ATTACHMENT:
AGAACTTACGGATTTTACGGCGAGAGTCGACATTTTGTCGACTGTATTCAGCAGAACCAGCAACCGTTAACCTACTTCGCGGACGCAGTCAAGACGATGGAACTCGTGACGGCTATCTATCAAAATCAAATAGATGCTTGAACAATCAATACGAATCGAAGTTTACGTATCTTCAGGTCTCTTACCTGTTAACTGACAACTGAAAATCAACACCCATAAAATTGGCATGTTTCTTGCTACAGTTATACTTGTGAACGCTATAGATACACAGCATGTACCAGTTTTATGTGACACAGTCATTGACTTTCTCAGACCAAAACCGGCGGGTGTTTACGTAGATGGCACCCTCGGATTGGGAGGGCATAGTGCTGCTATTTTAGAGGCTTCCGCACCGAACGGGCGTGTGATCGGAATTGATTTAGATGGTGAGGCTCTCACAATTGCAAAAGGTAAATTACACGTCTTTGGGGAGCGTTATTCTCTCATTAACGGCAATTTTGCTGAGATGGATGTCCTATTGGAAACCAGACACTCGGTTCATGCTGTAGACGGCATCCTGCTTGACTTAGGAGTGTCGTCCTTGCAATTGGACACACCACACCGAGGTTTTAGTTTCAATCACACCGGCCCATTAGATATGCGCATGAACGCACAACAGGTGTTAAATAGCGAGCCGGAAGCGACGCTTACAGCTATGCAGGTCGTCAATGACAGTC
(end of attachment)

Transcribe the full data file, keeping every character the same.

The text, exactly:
AGAACTTACGGATTTTACGGCGAGAGTCGACATTTTGTCGACTGTATTCAGCAGAACCAGCAACCGTTAACCTACTTCGCGGACGCAGTCAAGACGATGGAACTCGTGACGGCTATCTATCAAAATCAAATAGATGCTTGAACAATCAATACGAATCGAAGTTTACGTATCTTCAGGTCTCTTACCTGTTAACTGACAACTGAAAATCAACACCCATAAAATTGGCATGTTTCTTGCTACAGTTATACTTGTGAACGCTATAGATACACAGCATGTACCAGTTTTATGTGACACAGTCATTGACTTTCTCAGACCAAAACCGGCGGGTGTTTACGTAGATGGCACCCTCGGATTGGGAGGGCATAGTGCTGCTATTTTAGAGGCTTCCGCACCGAACGGGCGTGTGATCGGAATTGATTTAGATGGTGAGGCTCTCACAATTGCAAAAGGTAAATTACACGTCTTTGGGGAGCGTTATTCTCTCATTAACGGCAATTTTGCTGAGATGGATGTCCTATTGGAAACCAGACACTCGGTTCATGCTGTAGACGGCATCCTGCTTGACTTAGGAGTGTCGTCCTTGCAATTGGACACACCACACCGAGGTTTTAGTTTCAATCACACCGGCCCATTAGATATGCGCATGAACGCACAACAGGTGTTAAATAGCGAGCCGGAAGCGACGCTTACAGCTATGCAGGTCGTCAATGACAGTC